The WIGHTMAN name is said to have come from Robert de Beaumont, Earl of Leicester, who was nicknamed "WYGHTMAINS." Accounts differ as to where this nickname came from; one says it was because "he had the most beautifully shaped white hands," but another says that he contracted leprosy in the crusades which turned his hands white. He died in Duras, Greece in 1190 while in the crusades. His descendant, Thomas Whiteman de Beaumont (b. abt. 1297 in Leicestershire, England) had a son named William Wightman (b. abt. 1330), who married Agnes ???

One of their descendants (several generations later) was Edward Wightman (1566-1612), who was known as a "notorious heretic" to the established Church of the time, but to the Protestants (Baptists, Puritans, Separatists, etc.) he was a heroic "martyr." He had presented a manuscript to King James in 1611 stating his beliefs. (His "heresy" was saying that baptism should be for accountable persons instead of infants, as practiced by the church, and that the doctrine of the trinity as taught by the church was untrue, among other things.) Edward Wightman was put on trial, officially found guilty of "blasphemies against the Trinity", and then (when he refused to recant or renounce them) publicly burned at the stake for heresy in 1612. There is a large monument in the marketplace of the town of Litchfield, Staffordshire, England commemorating the spot of his martyrdom, and the plaque reads,

was burnt at the stake in this Market Place
for heresy 11th April 1612,
being the last person in England so to die."

(Others after this date were killed in this way by mobs, etc., but in England, he was the last to be executed by due process of law by being burnt at the stake.)

He had been arrested and thoroughly questioned about his beliefs. After a public trial from 19 Nov. to 5 Dec. 1611, conducted by Bishop Neile of Litchfield, the sentence was publicly pronounced in the cathedral, following a sermon. He was excommunicated and sentenced to death at the stake the following spring, 9 March 1612. On that date, after he was chained to the stake and the fires lit, in pain he cried out what was taken to be a promise to recant, and was taken down from the stake, "the crowd assisting" (some scorching themselves in the process), and taken back to prison. But in prison he refused to recant formally in a signed statement, and "reiterated his heresies" (in the words of Bishop Neile, he "blasphemed more audaciously than before." There is evidence indicating that he said he believed that men could become like God). So after a month, the sentence against him was renewed. On the Saturday between Good Friday and Easter, Edward Wightman was once more taken to the marketplace below the cathedral, chained to the stake, and the flames lit. It is said that "by this time so much public sentiment had been aroused, and so heroic was his death, that another who was to have suffered a like fate was released."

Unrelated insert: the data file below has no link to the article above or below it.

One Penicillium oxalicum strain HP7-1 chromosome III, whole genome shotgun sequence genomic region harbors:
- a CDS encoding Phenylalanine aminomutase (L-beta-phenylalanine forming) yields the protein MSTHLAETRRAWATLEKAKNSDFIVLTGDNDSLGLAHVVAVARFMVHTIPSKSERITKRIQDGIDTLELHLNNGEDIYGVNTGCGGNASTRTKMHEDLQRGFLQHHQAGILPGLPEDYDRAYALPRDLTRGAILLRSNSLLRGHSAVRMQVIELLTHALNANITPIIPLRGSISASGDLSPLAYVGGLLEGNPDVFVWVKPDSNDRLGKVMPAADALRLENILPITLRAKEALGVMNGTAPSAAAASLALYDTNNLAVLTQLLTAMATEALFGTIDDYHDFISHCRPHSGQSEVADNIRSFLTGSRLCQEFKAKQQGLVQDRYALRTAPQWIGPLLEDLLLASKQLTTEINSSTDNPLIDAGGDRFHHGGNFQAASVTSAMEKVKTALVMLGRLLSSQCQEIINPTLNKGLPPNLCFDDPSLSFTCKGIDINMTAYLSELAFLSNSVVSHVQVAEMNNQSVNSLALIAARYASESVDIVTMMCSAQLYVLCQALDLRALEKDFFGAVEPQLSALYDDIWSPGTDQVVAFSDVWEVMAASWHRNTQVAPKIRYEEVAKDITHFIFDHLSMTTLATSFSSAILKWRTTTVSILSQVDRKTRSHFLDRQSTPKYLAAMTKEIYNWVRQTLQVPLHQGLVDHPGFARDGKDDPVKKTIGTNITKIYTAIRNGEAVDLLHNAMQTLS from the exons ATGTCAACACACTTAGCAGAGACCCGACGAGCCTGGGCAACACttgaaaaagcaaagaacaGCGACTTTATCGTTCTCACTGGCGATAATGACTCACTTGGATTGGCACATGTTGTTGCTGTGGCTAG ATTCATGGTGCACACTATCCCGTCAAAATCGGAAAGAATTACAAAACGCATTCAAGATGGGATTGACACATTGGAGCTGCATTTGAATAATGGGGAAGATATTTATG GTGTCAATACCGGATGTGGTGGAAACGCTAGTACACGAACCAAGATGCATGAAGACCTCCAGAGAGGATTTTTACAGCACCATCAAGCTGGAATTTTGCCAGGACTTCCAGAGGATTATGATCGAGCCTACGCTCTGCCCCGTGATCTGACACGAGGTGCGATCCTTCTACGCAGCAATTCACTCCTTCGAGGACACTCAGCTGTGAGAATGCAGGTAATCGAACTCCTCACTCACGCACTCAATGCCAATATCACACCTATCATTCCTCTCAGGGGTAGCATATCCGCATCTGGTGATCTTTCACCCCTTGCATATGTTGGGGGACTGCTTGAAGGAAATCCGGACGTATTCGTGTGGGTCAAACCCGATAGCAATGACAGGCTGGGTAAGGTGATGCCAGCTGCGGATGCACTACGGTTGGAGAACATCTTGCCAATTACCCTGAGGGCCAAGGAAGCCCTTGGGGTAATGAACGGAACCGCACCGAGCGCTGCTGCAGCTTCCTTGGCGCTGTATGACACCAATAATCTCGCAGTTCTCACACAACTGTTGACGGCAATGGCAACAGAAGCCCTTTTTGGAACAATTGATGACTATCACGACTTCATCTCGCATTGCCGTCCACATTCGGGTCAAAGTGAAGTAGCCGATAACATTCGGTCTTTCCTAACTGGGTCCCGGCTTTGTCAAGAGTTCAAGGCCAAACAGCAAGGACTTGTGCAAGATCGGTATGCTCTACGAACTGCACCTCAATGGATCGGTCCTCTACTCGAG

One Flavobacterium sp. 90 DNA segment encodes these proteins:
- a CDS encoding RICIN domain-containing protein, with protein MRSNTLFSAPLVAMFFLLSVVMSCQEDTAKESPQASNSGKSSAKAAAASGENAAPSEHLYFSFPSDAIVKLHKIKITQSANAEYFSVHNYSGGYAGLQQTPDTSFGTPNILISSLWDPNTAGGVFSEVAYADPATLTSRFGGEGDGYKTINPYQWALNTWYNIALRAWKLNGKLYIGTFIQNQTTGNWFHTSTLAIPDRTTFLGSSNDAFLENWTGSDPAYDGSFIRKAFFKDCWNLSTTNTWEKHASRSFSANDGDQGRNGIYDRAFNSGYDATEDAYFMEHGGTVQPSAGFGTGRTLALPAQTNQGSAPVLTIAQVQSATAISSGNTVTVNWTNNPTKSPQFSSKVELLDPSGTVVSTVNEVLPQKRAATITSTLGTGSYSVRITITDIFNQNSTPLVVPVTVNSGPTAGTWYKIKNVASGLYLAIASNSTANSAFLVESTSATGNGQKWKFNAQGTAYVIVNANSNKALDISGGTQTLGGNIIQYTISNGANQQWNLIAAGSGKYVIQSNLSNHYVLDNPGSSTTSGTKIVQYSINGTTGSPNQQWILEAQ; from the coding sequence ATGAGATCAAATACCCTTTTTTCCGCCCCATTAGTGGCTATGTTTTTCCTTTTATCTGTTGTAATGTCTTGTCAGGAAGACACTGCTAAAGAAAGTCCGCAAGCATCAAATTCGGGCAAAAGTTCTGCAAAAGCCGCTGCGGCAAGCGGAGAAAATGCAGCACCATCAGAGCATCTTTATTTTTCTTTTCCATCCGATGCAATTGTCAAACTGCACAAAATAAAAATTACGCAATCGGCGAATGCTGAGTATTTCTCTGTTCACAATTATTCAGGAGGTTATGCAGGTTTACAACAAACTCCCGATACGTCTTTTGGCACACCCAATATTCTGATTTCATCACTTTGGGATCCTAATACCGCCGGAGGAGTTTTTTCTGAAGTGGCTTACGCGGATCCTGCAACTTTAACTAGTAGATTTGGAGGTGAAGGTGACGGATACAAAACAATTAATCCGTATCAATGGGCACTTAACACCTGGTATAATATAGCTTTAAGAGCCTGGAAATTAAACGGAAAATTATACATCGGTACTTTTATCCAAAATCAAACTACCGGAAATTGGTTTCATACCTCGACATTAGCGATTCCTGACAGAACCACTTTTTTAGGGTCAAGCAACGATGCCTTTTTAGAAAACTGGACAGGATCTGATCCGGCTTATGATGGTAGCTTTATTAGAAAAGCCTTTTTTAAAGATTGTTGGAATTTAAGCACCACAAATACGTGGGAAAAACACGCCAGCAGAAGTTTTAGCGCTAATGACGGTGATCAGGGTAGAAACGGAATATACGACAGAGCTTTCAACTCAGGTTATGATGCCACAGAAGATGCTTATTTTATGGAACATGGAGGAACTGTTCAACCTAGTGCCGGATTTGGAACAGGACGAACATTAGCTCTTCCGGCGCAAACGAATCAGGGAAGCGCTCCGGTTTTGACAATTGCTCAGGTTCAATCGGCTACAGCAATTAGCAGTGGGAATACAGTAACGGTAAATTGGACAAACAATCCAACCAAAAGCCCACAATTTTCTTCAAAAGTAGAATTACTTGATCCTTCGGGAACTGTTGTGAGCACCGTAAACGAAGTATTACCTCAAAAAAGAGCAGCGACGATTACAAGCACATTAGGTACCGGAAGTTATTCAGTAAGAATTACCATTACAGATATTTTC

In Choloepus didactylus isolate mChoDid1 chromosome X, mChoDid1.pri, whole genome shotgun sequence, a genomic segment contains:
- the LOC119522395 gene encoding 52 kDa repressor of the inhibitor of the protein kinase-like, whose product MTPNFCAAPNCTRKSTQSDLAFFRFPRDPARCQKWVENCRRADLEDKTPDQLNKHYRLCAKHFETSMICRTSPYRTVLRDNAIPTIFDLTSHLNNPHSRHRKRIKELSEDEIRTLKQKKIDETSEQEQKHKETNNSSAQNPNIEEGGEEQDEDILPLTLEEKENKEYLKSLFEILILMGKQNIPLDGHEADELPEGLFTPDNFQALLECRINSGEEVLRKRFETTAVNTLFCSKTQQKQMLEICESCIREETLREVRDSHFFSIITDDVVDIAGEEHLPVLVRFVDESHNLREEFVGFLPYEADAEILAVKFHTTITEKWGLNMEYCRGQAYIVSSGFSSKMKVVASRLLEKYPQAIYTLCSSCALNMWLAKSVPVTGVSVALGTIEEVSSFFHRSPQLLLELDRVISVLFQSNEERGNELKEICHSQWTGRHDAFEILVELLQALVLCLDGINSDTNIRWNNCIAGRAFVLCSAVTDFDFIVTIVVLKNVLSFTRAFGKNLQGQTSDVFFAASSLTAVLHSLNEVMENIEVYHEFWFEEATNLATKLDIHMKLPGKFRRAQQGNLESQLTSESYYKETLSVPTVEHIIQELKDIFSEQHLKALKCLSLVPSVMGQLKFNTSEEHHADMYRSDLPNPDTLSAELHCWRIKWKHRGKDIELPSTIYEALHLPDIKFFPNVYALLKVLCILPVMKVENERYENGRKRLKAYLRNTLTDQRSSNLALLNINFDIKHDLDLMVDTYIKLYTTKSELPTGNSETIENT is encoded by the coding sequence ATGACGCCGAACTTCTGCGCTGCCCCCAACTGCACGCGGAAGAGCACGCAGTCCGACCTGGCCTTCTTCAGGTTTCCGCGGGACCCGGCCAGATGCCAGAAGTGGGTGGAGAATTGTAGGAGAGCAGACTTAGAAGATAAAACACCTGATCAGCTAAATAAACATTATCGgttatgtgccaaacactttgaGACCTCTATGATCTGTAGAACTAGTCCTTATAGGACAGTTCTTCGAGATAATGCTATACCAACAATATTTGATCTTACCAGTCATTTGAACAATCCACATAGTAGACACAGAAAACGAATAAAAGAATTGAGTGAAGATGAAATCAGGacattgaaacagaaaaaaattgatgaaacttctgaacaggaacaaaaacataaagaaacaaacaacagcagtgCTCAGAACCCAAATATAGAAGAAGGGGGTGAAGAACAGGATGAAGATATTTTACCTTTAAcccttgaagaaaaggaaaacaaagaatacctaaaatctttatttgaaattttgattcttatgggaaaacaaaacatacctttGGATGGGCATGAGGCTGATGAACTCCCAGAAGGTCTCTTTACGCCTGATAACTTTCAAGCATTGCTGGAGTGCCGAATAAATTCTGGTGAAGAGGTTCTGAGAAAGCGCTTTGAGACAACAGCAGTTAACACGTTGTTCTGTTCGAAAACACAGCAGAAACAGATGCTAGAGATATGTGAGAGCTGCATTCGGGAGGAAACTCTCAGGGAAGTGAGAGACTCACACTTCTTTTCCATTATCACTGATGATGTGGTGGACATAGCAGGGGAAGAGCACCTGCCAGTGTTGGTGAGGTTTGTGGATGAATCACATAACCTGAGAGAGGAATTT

Edward Wightman's family moved to London after his death. His son John and grandson George Wightman, along with George's brothers (Valentine, Daniel, and John) later moved to the New World in search of freedom of worship, and settled in Rhode Island. They undoubtedly knew Roger Williams (1605-1683), the founder of Rhode Island colony and a "Seeker" for truth. He may have even personally invited them to settle there. Roger Williams' only sister Katherine was married to Ralph Wightman, a citizen and merchant tailor of London, so they were kinsmen.

Roger Williams was a minister, a friend of the Indians and scholar of their languages, advocate of fair treatment for the Indians, and of religious freedom and tolerance for all. He founded the colony of Rhode Island after the colony of Massachusetts sentenced him to be forcibly sent back to England for his beliefs and teachings; he fled in the middle of winter and was helped by the Indians. He was also the founder of the first Baptist church in America (realizing that baptism by immersion was necessary for salvation, from his study of the scriptures, he and a few of his associates who had come to believe similarly, drew lots to see which one of them would do the baptizing). Williams baptized the others, but within a few months he withdrew from the church he had helped to found. Stating that all organized churches on earth at that time were lacking the proper authority to administer the saving ordinances, he said he was "waiting for the Lord to send new apostles" to restore the true church. He was truly a man ahead of his time. Largely because of his efforts and publications, the other colonies gradually came to accept many of his ideas such as tolerance and freedom of conscience in religious matters, and the separation of church and state. These became an important part of our American heritage, and were necessary in paving the way for the restoration of the gospel.